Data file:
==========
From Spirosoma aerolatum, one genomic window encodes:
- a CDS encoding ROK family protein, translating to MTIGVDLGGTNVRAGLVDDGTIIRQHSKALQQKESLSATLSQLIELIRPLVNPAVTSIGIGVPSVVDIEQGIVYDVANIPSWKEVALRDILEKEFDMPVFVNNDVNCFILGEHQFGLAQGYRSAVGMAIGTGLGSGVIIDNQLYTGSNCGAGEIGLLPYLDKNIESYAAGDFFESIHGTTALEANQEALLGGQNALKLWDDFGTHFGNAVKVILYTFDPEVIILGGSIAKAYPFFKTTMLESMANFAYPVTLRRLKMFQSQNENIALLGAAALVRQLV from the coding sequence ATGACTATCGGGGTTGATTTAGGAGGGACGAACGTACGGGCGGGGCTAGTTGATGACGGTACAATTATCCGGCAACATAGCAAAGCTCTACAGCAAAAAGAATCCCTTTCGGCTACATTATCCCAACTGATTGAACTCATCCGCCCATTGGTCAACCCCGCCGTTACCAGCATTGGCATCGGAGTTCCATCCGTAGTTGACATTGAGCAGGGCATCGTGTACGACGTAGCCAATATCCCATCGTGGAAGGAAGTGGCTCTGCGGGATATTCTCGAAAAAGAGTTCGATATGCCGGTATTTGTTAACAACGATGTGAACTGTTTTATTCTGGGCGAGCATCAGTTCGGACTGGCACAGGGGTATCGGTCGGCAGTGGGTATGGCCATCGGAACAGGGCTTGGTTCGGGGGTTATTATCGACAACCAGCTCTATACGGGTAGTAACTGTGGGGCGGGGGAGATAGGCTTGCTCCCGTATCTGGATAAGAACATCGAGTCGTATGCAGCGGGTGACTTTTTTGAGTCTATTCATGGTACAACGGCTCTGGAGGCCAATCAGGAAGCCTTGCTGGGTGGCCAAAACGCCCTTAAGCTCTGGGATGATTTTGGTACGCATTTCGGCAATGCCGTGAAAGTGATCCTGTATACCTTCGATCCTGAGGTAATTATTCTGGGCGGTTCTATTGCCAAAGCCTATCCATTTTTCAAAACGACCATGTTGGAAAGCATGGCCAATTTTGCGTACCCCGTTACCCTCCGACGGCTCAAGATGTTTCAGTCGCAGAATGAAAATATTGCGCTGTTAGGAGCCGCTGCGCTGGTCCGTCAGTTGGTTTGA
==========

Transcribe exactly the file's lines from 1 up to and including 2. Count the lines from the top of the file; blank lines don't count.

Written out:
From Spirosoma aerolatum, one genomic window encodes:
- a CDS encoding ROK family protein, translating to MTIGVDLGGTNVRAGLVDDGTIIRQHSKALQQKESLSATLSQLIELIRPLVNPAVTSIGIGVPSVVDIEQGIVYDVANIPSWKEVALRDILEKEFDMPVFVNNDVNCFILGEHQFGLAQGYRSAVGMAIGTGLGSGVIIDNQLYTGSNCGAGEIGLLPYLDKNIESYAAGDFFESIHGTTALEANQEALLGGQNALKLWDDFGTHFGNAVKVILYTFDPEVIILGGSIAKAYPFFKTTMLESMANFAYPVTLRRLKMFQSQNENIALLGAAALVRQLV from the coding sequence ATGACTATCGGGGTTGATTTAGGAGGGACGAACGTACGGGCGGGGCTAGTTGATGACGGTACAATTATCCGGCAACATAGCAAAGCTCTACAGCAAAAAGAATCCCTTTCGGCTACATTATCCCAACTGATTGAACTCATCCGCCCATTGGTCAACCCCGCCGTTACCAGCATTGGCATCGGAGTTCCATCCGTAGTTGACATTGAGCAGGGCATCGTGTACGACGTAGCCAATATCCCATCGTGGAAGGAAGTGGCTCTGCGGGATATTCTCGAAAAAGAGTTCGATATGCCGGTATTTGTTAACAACGATGTGAACTGTTTTATTCTGGGCGAGCATCAGTTCGGACTGGCACAGGGGTATCGGTCGGCAGTGGGTATGGCCATCGGAACAGGGCTTGGTTCGGGGGTTATTATCGACAACCAGCTCTATACGGGTAGTAACTGTGGGGCGGGGGAGATAGGCTTGCTCCCGTATCTGGATAAGAACATCGAGTCGTATGCAGCGGGTGACTTTTTTGAGTCTATTCATGGTACAACGGCTCTGGAGGCCAATCAGGAAGCCTTGCTGGGTGGCCAAAACGCCCTTAAGCTCTGGGATGATTTTGGTACGCATTTCGGCAATGCCGTGAAAGTGATCCTGTATACCTTCGATCCTGAGGTAATTATTCTGGGCGGTTCTATTGCCAAAGCCTATCCATTTTTCAAAACGACCATGTTGGAAAGCATGGCCAATTTTGCGTACCCCGTTACCCTCCGACGGCTCAAGATGTTTCAGTCGCAGAATGAAAATATTGCGCTGTTAGGAGCCGCTGCGCTGGTCCGTCAGTTGGTTTGA